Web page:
Women's Health

Rachel Ralph works long hours at an accounting firm in Oakland, Calif., and coordinates much of her life via the apps on her phone.

So when she first heard several months ago that she could order her usual brand of birth control pills via an app and have them delivered to her doorstep in a day or two, it seemed perfect. She was working 12-hour days.

"Food was delivered; dinner was often delivered," Ralph says. "Anything I could get sent to my house with little effort — the better."

Miguel Gutierrez Jr. / KUT

As Healthy Texas Women closes in on a one-year milestone, the state says the program has been steadily increasing access to health care for women. Advocates, however, are skeptical.

Gabriel Cristóver Pérez / KUT

Almost seven years ago, Donna Kreuzer was taking care of her newborn granddaughter in a hotel room in San Antonio. Her daughter, Kristi, was attending a law conference with her husband, and Kreuzer came along to help out.

During that trip, she says, her daughter revealed a secret she had been keeping for eight weeks.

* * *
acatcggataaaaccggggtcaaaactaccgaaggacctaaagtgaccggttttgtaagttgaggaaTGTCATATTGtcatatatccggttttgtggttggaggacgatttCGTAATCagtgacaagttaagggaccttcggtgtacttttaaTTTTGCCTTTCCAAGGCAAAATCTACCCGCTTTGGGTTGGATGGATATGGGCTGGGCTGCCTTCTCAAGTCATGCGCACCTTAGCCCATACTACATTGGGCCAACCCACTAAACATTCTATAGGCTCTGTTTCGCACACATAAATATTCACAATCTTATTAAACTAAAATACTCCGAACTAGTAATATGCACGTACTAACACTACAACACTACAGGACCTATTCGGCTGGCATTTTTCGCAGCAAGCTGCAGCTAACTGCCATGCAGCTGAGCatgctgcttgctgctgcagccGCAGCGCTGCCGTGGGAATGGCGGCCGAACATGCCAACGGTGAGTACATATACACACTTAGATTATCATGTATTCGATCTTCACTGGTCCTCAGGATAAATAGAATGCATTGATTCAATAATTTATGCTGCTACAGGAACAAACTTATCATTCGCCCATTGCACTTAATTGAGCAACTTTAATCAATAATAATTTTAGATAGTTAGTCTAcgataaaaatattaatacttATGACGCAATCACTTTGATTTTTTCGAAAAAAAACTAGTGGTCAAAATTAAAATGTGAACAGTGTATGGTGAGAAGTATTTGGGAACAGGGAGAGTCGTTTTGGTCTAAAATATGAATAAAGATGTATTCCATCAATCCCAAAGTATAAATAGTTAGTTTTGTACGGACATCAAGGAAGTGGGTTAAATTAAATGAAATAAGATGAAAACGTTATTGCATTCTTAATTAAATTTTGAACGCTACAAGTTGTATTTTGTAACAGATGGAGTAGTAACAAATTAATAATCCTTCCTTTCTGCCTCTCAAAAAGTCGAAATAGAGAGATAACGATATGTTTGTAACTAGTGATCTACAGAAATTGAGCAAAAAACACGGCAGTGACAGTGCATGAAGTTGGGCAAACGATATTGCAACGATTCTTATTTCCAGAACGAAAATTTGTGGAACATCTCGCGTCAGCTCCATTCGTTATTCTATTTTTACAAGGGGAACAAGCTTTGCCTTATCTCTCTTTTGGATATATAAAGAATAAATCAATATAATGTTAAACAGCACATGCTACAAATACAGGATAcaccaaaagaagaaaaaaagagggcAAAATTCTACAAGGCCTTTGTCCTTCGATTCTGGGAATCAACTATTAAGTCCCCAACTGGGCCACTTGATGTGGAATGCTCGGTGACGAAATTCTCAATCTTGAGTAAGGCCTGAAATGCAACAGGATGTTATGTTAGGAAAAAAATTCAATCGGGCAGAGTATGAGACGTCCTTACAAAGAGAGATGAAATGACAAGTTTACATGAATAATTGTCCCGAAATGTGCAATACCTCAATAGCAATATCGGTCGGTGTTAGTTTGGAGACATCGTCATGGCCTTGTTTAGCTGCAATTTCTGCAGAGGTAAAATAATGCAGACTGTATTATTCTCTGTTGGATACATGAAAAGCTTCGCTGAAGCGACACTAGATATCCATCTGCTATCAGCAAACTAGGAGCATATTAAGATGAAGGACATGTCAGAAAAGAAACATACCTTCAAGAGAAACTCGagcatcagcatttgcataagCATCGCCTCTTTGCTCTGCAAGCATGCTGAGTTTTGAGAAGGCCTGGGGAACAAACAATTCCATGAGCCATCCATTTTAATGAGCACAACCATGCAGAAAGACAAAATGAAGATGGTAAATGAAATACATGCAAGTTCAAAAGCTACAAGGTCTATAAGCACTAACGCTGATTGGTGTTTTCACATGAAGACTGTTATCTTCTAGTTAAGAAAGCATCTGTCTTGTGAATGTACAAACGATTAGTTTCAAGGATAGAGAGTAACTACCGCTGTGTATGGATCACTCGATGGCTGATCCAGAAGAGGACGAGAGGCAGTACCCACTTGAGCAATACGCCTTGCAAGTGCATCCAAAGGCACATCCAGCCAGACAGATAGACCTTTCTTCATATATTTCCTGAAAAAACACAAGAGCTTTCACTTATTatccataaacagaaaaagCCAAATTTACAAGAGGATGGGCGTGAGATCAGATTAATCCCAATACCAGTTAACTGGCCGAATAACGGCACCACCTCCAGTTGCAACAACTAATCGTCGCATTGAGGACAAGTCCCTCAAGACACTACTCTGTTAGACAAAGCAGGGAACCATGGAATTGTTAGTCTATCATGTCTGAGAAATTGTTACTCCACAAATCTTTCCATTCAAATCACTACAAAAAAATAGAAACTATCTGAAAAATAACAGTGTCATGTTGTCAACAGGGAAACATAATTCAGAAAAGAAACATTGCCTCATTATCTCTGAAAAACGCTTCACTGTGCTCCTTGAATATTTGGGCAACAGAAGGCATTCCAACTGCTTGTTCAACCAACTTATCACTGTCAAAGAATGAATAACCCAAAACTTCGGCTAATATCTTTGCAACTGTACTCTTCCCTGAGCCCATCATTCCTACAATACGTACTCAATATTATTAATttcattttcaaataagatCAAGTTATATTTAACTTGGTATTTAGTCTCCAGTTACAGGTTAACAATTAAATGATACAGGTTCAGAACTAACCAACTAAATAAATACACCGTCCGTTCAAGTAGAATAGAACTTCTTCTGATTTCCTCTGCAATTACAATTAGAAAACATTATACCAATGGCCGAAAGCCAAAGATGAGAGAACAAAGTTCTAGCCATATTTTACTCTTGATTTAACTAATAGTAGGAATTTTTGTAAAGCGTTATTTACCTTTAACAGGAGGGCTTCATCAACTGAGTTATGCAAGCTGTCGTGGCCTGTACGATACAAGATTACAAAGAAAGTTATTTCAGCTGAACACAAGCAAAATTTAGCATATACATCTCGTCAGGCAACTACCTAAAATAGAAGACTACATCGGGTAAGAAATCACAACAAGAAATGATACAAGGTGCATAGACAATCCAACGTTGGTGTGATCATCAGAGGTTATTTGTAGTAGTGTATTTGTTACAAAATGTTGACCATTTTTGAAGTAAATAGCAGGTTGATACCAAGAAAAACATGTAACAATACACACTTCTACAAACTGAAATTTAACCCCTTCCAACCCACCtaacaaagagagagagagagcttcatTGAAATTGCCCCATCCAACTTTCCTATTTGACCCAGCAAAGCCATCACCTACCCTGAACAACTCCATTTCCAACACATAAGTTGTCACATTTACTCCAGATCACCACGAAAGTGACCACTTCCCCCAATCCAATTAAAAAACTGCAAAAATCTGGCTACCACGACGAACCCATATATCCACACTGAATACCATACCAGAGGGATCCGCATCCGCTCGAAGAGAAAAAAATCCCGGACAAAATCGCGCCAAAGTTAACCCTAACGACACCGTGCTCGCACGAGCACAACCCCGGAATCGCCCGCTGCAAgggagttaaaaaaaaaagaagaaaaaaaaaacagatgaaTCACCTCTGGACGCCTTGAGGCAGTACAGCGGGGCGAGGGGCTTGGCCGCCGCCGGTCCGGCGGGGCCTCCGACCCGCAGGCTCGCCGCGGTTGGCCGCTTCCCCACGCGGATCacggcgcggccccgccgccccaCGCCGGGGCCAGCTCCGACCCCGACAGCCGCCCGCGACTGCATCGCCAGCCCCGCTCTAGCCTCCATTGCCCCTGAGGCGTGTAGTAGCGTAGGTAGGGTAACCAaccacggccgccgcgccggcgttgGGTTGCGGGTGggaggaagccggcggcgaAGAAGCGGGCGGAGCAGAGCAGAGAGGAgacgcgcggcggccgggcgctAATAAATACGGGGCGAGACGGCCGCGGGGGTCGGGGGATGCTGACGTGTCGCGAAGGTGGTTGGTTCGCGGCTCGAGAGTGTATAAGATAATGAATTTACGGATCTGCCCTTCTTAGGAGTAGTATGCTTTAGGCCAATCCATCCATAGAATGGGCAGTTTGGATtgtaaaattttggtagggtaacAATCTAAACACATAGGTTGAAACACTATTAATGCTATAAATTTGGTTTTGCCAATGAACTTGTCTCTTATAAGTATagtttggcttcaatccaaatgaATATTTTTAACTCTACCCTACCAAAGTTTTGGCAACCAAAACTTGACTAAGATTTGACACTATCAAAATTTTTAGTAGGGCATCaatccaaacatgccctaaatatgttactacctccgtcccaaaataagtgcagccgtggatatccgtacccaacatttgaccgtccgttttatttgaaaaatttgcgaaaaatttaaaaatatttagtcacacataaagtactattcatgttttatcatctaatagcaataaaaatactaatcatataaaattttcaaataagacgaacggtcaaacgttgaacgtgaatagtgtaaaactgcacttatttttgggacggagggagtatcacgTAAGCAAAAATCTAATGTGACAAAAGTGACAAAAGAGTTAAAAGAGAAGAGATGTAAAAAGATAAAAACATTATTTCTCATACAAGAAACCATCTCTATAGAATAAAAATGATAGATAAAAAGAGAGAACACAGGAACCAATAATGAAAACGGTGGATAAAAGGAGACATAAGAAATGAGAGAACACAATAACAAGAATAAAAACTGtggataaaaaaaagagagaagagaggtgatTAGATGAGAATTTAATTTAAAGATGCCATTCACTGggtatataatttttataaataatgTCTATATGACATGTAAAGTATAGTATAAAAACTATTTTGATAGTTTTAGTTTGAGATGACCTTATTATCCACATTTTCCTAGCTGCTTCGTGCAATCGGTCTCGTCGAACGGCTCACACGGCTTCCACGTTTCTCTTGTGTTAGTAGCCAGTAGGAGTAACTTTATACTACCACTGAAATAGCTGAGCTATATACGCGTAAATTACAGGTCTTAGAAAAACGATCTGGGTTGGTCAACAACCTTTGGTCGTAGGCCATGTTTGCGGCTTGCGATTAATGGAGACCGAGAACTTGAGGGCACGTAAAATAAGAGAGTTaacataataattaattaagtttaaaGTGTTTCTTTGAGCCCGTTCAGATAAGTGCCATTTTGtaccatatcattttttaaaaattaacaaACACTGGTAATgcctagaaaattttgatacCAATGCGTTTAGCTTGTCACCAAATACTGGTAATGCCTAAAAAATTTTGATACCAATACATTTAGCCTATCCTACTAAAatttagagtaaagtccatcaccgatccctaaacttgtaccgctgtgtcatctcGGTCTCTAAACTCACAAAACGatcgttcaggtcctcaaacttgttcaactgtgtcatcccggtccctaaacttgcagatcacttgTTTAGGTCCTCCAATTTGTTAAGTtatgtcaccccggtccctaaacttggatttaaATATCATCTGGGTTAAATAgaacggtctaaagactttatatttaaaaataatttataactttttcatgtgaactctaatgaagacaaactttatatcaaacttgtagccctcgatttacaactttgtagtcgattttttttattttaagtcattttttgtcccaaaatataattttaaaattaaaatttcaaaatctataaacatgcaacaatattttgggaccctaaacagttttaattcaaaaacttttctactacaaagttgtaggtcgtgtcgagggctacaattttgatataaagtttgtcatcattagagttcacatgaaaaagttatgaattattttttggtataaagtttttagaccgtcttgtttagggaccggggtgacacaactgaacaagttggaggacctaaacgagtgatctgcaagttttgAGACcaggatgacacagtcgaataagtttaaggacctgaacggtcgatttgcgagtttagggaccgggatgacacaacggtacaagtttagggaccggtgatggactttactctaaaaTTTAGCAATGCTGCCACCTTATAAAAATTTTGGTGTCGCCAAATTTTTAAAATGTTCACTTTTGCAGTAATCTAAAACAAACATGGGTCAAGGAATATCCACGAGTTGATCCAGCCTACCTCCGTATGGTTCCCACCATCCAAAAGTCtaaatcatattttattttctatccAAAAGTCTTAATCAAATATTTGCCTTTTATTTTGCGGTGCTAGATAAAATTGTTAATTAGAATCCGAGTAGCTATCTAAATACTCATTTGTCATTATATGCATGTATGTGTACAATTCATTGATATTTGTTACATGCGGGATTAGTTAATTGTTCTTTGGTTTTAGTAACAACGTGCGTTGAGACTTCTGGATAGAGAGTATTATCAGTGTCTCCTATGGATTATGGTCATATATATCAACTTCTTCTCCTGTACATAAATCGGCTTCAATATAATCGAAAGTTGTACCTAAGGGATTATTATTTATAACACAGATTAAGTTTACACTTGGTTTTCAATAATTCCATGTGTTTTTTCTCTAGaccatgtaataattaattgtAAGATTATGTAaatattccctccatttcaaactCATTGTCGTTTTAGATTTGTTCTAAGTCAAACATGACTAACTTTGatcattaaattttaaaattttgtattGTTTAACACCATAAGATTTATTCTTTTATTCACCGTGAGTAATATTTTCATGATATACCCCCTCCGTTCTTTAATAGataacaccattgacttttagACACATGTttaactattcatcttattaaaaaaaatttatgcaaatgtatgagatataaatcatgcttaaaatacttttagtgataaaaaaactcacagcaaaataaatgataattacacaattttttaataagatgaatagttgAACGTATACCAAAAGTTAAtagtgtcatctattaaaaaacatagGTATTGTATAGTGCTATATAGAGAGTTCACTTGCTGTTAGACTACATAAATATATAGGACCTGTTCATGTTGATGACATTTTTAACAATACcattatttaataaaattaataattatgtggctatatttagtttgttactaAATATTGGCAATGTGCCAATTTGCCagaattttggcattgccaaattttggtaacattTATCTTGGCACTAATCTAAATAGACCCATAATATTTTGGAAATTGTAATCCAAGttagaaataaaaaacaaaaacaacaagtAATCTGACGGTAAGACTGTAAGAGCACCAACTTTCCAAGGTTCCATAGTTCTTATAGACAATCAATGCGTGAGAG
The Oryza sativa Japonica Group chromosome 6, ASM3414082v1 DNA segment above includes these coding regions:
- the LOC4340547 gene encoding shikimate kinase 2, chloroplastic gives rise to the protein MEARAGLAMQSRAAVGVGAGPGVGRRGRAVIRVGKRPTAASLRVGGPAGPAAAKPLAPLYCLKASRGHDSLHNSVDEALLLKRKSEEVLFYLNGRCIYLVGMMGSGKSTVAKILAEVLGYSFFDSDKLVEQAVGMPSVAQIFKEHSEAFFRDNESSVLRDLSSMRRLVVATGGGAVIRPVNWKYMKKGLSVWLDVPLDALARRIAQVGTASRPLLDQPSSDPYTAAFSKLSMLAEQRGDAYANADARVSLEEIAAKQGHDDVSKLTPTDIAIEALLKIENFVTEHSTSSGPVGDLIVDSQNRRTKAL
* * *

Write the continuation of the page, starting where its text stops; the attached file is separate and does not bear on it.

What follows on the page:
Jorge Sanhueza-Lyon / KUT

The end of this year’s legislative session is a little more than a week away, and health advocates say lawmakers are missing an opportunity to deal with a public health crisis in the state.

Last year, researchers reported a sharp spike between 2010 and 2012 in the number of women in Texas who died while pregnant or soon after giving birth, but they don’t know why.

Miguel Gutierrez Jr. / KUT

Abortions brought on by medications used to be almost completely inaccessible to women in Texas because of state abortion regulations. But in the year since the Food and Drug Administration changed the label for a widely used abortion pill last year, medication-induced abortions have been increasing in Texas.

Pages